Accra, Oct. 14, GNA - Mrs Abena Manful, Lawyer at the Legal Department of the National Reconciliation Commission (NRC), on Thursday said President John Agyekum Kufuor had not categorically stated that named perpetrators of human rights abuse in the NRC Report would not be prosecuted.
Mrs Manful, who said she was present at the presentation of the Report to the President said: "I did not hear him say we shall not", adding that the President rather said the perpetrators may not be prosecuted.
The choice to prosecute, she said, depended on the Government. Mrs Manful was contributing to a discussion on: "Institutionalising a Culture of Human Rights: The Role of Truth Commissions and Prosecutions" organised by the Ghana Centre for Democratic Development (CDD-Ghana) in Accra.
The discussion, in which Journalists, social commentators, representatives of political parties and civil society participated, chiefly discussed the work of the NRC in retrospect, and the making of the Report available to the Ghanaian public.
Mr Ian Martin, Vice President of the New York based International Centre for Transitional Justice (ICTJ), was the main speaker at the discussion chaired by Prof. Emmanuel Gyimah-Boadi, Executive Director of CDD-Ghana.
Mrs Manful was reacting to a statement from a participant, Mr Kwaku Baprui (K B) Asante to the effect that perpetrators should be held accountable for their actions without any excuse of having acted on orders from their superiors.
Mr Asante had also said "we should see to it that the Report sees the light of the day at the appropriate time. Let's resolve that nothing is swept under the carpet so that the horrible things will not happen again".
He said that many governments knew the contents of the Truth and Reconciliation Commissions Reports, or had some knowledge of them before their presentation.
Mrs Manful said the Commission had no option but to present its report within the statutory three-month period to prevent any suspicion of political manipulation of its Report if it were presented later. "The Commission had been under extreme pressure; some people virtually had to sleep at the Commission in the last week before the presentation of the Report", Mrs Manful, who was also a Counsel at the Commission's hearings, said.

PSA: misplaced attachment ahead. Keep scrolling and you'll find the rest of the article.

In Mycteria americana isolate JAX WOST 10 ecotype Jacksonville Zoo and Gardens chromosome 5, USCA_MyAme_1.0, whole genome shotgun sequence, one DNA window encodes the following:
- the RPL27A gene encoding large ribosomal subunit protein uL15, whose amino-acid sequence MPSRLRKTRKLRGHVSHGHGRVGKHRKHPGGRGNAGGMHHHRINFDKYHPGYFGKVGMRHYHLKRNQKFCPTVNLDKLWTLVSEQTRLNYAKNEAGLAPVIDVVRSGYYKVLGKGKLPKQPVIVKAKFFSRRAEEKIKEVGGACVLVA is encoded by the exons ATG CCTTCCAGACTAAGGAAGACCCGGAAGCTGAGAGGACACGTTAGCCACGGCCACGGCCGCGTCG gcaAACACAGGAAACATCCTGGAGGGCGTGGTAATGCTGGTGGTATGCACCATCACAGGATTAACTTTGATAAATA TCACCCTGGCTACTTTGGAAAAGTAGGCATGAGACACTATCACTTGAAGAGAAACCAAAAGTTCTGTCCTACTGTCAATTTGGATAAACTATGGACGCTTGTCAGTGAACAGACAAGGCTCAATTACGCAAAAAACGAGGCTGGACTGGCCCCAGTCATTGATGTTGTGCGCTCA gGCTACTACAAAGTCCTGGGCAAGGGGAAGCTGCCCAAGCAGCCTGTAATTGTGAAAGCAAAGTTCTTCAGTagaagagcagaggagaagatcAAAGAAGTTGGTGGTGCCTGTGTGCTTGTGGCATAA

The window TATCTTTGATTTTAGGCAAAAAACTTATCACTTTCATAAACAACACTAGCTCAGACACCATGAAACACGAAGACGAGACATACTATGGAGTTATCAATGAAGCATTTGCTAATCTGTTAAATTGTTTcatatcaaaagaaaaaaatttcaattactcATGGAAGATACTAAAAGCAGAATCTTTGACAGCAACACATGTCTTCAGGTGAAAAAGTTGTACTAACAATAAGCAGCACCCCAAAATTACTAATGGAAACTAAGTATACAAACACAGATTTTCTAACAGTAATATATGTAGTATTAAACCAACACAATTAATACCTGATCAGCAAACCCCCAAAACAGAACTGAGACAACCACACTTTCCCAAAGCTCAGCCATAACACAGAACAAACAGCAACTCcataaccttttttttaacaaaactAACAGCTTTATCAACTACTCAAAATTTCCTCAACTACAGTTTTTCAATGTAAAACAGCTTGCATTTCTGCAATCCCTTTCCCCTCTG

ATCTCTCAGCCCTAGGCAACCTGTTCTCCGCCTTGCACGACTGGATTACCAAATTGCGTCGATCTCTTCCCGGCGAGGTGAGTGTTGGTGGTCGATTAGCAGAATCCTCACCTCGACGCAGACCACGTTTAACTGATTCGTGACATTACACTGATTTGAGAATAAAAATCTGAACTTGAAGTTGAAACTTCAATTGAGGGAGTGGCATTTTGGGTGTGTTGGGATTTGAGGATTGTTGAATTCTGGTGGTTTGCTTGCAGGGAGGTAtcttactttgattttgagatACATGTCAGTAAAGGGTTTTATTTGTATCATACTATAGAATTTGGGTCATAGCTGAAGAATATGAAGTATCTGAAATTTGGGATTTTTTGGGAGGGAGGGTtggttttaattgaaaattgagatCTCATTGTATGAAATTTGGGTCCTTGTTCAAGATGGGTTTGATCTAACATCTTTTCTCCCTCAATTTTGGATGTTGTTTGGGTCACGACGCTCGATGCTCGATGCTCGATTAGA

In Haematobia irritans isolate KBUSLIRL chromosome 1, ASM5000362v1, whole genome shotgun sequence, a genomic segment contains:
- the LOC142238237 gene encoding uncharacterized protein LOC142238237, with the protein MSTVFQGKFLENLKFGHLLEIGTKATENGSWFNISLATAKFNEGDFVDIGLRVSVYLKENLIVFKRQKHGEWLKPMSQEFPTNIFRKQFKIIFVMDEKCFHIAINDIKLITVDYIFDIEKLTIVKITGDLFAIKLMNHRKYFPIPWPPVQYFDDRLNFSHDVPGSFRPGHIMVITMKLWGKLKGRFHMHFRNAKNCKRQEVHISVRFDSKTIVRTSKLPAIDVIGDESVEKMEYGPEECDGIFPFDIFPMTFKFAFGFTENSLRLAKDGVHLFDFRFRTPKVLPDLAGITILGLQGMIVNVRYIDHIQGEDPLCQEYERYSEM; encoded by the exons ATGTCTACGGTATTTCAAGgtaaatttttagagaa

She said Ghana' s Reconciliation Commission seemed to be the only Commission, which had presented its Report on time without any leakage and added that nobody in Government knew what was in the Report before its presentation to the President, adding that the NRC worked without any manipulation of cowing to any pressure from the media or other sources.
Participants noted that it was necessary for the NRC Act, Act 611, to have set out the a time frame within which the Report was to be released to the public.
Also, substantial delay would wane public interest and expectations in the Report. It should also not detract on the entrenchment of rights in the political culture of the country. Mr Martin said it was only fair for the Government to take some time to study the Report, although the President had said perpetrators should be left to their conscience, people should not begin to speculate.
Professor Gyimah-Boadi said the discussions would help the Centre in coming out with benchmarks for follow-ups to the Report.